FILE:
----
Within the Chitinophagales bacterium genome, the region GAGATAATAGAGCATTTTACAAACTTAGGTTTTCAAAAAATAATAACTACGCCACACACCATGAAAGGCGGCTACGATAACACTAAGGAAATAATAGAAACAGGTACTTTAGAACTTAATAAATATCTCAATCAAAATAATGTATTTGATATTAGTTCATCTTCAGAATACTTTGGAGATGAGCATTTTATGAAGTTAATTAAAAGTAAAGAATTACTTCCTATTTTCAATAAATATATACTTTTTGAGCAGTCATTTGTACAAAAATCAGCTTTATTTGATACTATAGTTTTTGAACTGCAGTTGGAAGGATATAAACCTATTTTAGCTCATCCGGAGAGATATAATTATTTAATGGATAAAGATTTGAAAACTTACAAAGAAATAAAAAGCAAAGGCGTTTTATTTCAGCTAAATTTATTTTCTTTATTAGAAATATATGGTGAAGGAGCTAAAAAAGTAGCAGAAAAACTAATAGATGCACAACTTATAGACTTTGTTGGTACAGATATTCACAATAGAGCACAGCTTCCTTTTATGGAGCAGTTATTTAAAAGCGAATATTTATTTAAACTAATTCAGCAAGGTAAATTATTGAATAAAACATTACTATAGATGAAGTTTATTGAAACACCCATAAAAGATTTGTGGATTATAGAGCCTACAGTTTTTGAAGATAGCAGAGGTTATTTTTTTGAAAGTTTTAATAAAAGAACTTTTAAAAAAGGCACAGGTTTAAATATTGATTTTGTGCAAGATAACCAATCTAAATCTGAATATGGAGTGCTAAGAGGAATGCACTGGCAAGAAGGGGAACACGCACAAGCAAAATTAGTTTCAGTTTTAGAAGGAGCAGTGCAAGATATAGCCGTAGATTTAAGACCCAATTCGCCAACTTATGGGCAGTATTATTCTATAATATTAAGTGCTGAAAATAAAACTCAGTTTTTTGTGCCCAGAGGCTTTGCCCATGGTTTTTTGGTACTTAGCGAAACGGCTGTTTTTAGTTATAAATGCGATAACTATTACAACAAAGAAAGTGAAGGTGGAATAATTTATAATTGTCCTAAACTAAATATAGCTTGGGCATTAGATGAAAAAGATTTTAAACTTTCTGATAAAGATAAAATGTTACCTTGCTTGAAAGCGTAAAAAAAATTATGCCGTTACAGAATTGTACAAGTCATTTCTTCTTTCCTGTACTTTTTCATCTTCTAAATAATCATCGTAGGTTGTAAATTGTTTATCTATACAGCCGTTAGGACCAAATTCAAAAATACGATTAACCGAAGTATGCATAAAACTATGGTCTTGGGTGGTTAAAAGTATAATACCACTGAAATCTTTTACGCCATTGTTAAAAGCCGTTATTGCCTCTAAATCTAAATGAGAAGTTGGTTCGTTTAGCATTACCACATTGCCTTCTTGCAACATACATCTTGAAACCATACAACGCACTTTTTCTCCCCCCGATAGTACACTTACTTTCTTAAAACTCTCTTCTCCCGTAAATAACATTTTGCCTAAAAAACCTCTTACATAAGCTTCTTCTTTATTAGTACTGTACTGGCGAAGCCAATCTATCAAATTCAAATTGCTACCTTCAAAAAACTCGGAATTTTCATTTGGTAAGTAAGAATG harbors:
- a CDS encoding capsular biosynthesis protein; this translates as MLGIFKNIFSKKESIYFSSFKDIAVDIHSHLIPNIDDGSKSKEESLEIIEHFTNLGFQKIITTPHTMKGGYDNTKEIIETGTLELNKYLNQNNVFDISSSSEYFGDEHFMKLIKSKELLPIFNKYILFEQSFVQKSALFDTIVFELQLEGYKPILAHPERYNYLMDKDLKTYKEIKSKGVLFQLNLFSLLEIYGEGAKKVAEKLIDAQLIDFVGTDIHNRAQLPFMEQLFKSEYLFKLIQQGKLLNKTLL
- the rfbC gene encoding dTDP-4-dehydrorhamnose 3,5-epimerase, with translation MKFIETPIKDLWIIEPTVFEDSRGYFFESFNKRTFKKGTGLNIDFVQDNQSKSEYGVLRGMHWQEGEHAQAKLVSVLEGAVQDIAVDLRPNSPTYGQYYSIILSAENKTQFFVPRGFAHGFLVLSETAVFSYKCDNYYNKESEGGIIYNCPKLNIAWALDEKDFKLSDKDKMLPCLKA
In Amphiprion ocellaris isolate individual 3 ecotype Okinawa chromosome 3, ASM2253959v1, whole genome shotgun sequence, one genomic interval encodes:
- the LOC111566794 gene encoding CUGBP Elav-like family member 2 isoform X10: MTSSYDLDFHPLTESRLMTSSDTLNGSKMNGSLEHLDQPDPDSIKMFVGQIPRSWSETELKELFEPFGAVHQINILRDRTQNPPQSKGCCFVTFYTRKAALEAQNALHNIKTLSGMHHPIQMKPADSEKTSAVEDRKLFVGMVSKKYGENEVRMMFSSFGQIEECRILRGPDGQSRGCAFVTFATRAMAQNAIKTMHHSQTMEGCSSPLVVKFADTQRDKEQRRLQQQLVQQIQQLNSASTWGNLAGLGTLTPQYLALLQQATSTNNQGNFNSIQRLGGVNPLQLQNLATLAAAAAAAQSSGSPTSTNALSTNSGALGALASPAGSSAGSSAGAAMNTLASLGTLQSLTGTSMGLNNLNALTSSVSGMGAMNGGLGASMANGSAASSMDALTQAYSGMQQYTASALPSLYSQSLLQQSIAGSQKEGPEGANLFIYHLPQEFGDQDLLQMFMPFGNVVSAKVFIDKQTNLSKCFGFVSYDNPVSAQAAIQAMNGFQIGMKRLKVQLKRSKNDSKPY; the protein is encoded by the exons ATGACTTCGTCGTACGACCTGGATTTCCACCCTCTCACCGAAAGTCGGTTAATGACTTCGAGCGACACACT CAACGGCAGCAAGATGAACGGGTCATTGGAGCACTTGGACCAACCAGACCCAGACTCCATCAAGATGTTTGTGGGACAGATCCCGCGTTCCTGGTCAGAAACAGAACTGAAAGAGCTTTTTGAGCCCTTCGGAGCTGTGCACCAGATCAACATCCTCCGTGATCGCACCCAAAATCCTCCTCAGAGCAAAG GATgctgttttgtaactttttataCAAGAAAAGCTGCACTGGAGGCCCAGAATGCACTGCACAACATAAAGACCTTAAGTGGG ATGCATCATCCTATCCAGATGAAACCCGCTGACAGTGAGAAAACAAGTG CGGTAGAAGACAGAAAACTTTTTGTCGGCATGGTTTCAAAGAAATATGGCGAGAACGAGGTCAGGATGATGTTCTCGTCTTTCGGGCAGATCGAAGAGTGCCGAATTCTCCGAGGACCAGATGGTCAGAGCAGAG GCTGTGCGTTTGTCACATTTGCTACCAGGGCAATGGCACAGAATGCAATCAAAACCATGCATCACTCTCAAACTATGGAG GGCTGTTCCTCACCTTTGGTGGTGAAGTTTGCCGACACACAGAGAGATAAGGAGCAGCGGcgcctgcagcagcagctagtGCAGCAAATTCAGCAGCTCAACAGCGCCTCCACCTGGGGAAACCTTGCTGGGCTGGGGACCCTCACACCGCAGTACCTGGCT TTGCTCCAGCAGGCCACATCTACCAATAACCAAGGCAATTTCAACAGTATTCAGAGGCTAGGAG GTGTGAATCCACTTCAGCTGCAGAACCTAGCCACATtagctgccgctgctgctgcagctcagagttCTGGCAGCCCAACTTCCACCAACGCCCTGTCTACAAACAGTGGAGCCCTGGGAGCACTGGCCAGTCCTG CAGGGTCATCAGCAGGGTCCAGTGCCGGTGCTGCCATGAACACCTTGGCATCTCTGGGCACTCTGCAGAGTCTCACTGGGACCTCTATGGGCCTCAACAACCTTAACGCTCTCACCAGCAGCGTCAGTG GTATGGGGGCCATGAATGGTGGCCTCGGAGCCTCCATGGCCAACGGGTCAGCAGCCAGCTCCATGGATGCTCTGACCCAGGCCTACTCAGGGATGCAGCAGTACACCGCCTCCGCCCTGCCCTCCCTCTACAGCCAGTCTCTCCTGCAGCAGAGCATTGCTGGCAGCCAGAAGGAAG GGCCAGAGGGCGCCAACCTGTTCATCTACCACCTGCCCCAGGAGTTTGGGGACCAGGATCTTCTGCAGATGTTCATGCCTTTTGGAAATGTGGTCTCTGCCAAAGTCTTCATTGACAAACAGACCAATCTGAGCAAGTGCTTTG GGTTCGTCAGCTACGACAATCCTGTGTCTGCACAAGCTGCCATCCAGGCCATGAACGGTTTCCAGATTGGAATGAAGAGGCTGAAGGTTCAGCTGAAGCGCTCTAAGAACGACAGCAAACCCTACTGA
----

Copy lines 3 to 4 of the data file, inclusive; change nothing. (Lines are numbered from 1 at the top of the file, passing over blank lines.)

- the rfbC gene encoding dTDP-4-dehydrorhamnose 3,5-epimerase, with translation MKFIETPIKDLWIIEPTVFEDSRGYFFESFNKRTFKKGTGLNIDFVQDNQSKSEYGVLRGMHWQEGEHAQAKLVSVLEGAVQDIAVDLRPNSPTYGQYYSIILSAENKTQFFVPRGFAHGFLVLSETAVFSYKCDNYYNKESEGGIIYNCPKLNIAWALDEKDFKLSDKDKMLPCLKA
In Amphiprion ocellaris isolate individual 3 ecotype Okinawa chromosome 3, ASM2253959v1, whole genome shotgun sequence, one genomic interval encodes: